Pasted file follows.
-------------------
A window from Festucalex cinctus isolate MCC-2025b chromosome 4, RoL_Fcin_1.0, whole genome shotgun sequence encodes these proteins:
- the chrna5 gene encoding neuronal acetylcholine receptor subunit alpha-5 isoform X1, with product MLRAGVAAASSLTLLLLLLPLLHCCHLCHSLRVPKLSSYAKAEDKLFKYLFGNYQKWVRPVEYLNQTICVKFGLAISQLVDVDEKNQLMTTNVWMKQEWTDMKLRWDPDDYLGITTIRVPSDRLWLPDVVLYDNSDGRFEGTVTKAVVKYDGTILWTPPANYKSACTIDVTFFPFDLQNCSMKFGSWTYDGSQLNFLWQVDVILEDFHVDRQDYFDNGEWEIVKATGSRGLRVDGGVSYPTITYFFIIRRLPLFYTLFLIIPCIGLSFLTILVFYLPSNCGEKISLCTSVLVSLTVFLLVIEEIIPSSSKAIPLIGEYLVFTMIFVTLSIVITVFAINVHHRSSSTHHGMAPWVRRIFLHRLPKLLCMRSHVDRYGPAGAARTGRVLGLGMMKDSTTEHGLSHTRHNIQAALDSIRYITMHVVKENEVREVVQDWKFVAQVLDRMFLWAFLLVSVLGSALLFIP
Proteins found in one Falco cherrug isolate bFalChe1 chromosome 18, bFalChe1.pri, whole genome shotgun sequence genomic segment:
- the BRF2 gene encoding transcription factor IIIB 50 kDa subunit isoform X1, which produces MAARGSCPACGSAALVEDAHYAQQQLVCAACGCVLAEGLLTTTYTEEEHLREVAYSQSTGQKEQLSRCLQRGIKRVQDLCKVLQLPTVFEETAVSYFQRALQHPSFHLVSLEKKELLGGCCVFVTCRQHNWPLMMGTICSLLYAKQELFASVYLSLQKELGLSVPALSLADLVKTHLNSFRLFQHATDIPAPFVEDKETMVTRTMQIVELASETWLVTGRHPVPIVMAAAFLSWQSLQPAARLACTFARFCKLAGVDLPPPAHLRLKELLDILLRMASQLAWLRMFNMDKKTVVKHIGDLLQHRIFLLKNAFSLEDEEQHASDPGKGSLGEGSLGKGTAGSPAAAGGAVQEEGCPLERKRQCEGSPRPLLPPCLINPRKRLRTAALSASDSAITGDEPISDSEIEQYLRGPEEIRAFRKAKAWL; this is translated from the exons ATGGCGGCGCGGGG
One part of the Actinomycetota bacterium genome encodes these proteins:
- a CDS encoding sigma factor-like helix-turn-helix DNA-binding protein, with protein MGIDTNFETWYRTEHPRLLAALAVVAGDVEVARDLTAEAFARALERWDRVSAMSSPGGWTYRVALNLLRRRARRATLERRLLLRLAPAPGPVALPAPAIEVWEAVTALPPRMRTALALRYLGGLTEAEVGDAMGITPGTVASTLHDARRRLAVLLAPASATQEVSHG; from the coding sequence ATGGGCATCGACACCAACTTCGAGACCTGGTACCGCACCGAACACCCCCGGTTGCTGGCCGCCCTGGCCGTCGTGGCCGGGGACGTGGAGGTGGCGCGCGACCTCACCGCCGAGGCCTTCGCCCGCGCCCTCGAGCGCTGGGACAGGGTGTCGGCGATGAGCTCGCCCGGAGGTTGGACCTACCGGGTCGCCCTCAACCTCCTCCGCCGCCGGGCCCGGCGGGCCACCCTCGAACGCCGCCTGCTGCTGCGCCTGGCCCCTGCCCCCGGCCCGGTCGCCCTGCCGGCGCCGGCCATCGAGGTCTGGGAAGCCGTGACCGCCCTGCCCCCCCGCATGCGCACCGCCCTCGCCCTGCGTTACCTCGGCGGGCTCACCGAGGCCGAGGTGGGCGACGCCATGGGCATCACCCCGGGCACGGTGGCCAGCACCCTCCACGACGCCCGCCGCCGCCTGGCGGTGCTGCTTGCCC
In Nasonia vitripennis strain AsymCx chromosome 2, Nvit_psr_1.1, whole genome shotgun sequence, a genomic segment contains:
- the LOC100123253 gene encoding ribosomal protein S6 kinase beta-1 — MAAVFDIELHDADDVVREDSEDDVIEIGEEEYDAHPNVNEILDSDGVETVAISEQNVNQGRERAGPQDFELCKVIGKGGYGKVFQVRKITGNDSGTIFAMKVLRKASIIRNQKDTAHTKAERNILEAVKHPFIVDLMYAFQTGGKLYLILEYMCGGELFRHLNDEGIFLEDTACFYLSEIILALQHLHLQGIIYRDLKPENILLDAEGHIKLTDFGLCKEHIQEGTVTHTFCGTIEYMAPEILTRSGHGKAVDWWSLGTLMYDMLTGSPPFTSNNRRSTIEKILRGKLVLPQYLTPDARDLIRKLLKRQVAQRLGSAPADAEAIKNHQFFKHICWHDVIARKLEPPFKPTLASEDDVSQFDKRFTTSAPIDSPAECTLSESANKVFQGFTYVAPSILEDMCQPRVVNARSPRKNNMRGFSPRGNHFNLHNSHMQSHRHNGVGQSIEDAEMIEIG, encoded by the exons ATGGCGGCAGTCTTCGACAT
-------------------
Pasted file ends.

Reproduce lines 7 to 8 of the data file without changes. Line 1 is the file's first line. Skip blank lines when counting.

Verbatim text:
In Nasonia vitripennis strain AsymCx chromosome 2, Nvit_psr_1.1, whole genome shotgun sequence, a genomic segment contains:
- the LOC100123253 gene encoding ribosomal protein S6 kinase beta-1 — MAAVFDIELHDADDVVREDSEDDVIEIGEEEYDAHPNVNEILDSDGVETVAISEQNVNQGRERAGPQDFELCKVIGKGGYGKVFQVRKITGNDSGTIFAMKVLRKASIIRNQKDTAHTKAERNILEAVKHPFIVDLMYAFQTGGKLYLILEYMCGGELFRHLNDEGIFLEDTACFYLSEIILALQHLHLQGIIYRDLKPENILLDAEGHIKLTDFGLCKEHIQEGTVTHTFCGTIEYMAPEILTRSGHGKAVDWWSLGTLMYDMLTGSPPFTSNNRRSTIEKILRGKLVLPQYLTPDARDLIRKLLKRQVAQRLGSAPADAEAIKNHQFFKHICWHDVIARKLEPPFKPTLASEDDVSQFDKRFTTSAPIDSPAECTLSESANKVFQGFTYVAPSILEDMCQPRVVNARSPRKNNMRGFSPRGNHFNLHNSHMQSHRHNGVGQSIEDAEMIEIG, encoded by the exons ATGGCGGCAGTCTTCGACAT